Species-Specific Transcriptomic Changes During Respiratory Syncytial Virus Infection May Advance Treatment Development

There is currently no approved RSV vaccine despite ongoing research efforts.

A new study shows generalizable information on the impact of host genetics on host-virus interactions and identifies new therapeutic targets for the treatment and prevention of respiratory syncytial virus infection (RSV). The study, published in Scientific Reports, used cotton rats to examine differential gene expression and showed host species-specific differences after infection with RSV.

Although cotton rats are frequently used to study respiratory viral pathogens, specifically RSV, prior research that involves gene expression analysis in these animals have been severely limited without a reference genome or published transcriptome.

RSV is the leading cause of lower respiratory tract infection (LRTI) in children under 2 years of age, in immunocompromised individuals, and the elderly. Further, there is currently no approved RSV vaccine despite ongoing research efforts and only 1 preventative monoclonal antibody (palivizumab), with use limited to high-risk children due to price.

The authors of the current study sought to generate a comprehensive transcriptome from multiple tissues of 2 species of cotton rats, S. fulviventer and S. hispidus, which are commonly used as animal models. The investigators compared the gene expression changes and immune responses to RSV infection between 2 species.

The transcriptomes were put together from the lung, spleen, kidney, heart, and intestines for each species with contigs, or transcriptions, of N50 > 1600. The annotation of contigs generated approximately 120,000 gene annotations for each species. Following this, the transcriptions were then used to assess immune response to RSV infection.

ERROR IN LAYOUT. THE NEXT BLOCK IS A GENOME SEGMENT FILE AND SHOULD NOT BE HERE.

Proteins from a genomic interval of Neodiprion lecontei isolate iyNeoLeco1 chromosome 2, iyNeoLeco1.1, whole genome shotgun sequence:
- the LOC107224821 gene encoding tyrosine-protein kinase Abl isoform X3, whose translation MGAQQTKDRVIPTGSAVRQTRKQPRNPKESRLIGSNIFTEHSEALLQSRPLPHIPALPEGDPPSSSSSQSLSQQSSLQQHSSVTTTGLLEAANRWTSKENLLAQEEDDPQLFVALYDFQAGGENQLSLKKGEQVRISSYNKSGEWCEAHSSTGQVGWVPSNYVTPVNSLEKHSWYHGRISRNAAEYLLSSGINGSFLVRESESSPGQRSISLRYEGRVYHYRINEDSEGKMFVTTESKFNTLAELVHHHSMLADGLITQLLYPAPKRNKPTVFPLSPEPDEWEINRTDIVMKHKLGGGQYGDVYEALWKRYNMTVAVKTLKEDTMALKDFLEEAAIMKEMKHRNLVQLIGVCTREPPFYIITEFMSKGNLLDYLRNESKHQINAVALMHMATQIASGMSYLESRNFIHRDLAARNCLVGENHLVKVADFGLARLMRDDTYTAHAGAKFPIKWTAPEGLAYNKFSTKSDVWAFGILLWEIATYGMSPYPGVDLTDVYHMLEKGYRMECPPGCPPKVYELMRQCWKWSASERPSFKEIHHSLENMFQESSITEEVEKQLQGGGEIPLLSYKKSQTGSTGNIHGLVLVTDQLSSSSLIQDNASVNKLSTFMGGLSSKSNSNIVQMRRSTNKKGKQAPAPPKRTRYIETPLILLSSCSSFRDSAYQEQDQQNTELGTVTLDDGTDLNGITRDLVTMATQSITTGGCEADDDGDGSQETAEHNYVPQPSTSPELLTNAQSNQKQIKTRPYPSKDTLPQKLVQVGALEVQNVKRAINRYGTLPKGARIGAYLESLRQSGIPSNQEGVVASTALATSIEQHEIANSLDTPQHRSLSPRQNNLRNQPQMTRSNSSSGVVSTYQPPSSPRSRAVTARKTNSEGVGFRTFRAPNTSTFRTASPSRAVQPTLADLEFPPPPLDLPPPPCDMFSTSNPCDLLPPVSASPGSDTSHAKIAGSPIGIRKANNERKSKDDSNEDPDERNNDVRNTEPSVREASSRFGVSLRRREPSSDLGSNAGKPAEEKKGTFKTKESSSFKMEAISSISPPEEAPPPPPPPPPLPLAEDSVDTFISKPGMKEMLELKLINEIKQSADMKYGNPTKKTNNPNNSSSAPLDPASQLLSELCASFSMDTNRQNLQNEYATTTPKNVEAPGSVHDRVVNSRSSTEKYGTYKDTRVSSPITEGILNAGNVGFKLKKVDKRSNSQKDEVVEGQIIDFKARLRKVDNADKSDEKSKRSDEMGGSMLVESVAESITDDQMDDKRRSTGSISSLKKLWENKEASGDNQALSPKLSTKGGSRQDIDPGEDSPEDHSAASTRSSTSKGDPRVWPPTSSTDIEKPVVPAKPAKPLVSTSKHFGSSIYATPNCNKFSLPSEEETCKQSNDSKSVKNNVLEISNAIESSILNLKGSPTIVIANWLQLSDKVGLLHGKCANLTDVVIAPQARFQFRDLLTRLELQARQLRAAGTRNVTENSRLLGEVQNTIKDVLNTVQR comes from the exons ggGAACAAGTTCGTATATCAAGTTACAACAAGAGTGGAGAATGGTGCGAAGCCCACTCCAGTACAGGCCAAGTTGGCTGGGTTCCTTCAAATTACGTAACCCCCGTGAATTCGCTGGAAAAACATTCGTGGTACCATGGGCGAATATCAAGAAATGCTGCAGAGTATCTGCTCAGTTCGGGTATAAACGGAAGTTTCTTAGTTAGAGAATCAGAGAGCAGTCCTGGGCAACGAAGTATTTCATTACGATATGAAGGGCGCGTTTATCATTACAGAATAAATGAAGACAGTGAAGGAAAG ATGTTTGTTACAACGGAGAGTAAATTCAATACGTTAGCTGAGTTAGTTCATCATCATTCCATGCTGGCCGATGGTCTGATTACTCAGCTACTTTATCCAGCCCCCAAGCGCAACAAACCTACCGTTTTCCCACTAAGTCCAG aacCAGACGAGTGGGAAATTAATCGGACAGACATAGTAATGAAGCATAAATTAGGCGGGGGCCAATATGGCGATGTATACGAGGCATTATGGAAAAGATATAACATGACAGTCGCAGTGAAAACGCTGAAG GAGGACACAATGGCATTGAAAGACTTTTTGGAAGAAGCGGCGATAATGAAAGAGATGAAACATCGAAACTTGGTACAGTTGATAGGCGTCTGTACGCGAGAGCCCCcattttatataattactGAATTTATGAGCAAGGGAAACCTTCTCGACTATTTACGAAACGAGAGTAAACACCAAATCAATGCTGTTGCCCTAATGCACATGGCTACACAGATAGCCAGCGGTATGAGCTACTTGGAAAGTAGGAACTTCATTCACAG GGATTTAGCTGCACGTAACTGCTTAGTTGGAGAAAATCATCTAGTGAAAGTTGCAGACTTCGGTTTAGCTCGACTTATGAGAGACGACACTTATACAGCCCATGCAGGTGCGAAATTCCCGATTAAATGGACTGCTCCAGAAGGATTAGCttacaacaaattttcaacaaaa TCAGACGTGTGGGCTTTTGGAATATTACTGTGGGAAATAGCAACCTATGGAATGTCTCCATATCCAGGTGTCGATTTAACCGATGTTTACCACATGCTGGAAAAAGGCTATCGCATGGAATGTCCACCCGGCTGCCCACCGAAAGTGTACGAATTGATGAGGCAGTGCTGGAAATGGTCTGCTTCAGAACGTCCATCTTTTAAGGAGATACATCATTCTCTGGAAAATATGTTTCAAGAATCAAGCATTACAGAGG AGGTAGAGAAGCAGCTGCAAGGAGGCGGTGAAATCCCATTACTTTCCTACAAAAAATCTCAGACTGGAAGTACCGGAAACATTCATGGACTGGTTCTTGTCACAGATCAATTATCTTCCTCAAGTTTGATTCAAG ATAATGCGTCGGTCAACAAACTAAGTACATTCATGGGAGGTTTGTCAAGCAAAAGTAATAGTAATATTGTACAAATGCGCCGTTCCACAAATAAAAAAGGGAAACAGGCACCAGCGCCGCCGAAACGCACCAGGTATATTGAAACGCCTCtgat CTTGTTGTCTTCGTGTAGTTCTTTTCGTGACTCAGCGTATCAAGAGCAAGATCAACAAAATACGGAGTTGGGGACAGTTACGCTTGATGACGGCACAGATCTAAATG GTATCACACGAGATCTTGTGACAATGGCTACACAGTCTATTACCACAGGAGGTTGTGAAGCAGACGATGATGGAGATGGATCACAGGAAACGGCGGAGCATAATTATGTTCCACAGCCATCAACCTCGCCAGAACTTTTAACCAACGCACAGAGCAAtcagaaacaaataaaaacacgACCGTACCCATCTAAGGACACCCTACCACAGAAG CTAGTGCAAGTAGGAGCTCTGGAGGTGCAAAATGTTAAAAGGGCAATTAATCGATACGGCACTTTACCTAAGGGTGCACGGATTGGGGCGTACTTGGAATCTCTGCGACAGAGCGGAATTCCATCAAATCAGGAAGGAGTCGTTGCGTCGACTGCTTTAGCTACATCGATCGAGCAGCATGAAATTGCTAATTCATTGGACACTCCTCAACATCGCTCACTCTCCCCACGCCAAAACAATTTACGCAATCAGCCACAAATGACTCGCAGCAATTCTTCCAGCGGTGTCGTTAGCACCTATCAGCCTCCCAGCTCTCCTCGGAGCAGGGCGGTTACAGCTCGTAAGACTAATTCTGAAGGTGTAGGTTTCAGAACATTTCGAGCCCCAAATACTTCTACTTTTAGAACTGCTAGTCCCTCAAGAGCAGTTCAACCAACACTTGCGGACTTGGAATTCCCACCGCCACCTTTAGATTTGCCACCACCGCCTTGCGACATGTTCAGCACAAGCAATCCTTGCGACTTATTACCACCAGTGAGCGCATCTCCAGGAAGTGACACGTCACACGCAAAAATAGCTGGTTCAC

The researchers analyzed 238 unique genes that are significantly differentially expressed, including genes involved in RSV infection, such as Mx2, viperin, keratin 6A, and CXCL10, as well as genes that have not been previously described in RSV research, such as LG3BP, ABEC1, CREB1.

The comprehensive transcriptomes used as new resources for the researchers can now be used for future gene expression analysis studies in the cotton rat model and provides gene sequences for mechanistic characterization of molecular pathways. The results provided generalizable insights into the effect of host genetics on host-virus interactions and provides potential new host therapeutic targets for RSV treatment and prevention, the study authors wrote.

They noted that the identification of gene sequences allows for better understanding of cotton rat genetics and generation of molecular tools, such as qRT-PCR primers and probes that target genes of interest, recombinant protein, antibodies, and more assays.

The investigators said that therapeutics need more robust pre-clinical models for RSV, for which they hope the use of transcriptome references and gene associations with RSV will accelerate biomedical interventions against the pathogen.

Study limitations included previously published data showing that different RSV strains and isolates have differential induction of interferon activated genes in cotton rats. This study had more of a focus on RSV A/Long, and transcriptomic comparison of RSV variants should be considered for future studies, according to the study authors.

Additionally, multiple genes that were identified had not been previously implicated in RSV infection, such as LG3BP, SYWC, ABEC1, IIGP1, and CREB1. The study authors noted that the association of these genes with RSV infection is very limited in the absence of actual experimental data.

“Differential gene expression analysis revealed host species specific differences upon RSV infection,” the study authors wrote. “As the development of RSV therapeutics calls for a well-developed, robust pre-clinical models for RSV, we hope our transcriptome references and gene associations with RSV can accelerate biomedical interventions against this pathogen of significant public health importance.”

REFERENCE

Strickland, B.A., Rajagopala, S.V., Kamali, A. et al. Species-specific transcriptomic changes upon respiratory syncytial virus infection in cotton rats. Sci Rep 12, 16579 (2022). https://doi.org/10.1038/s41598-022-19810-4.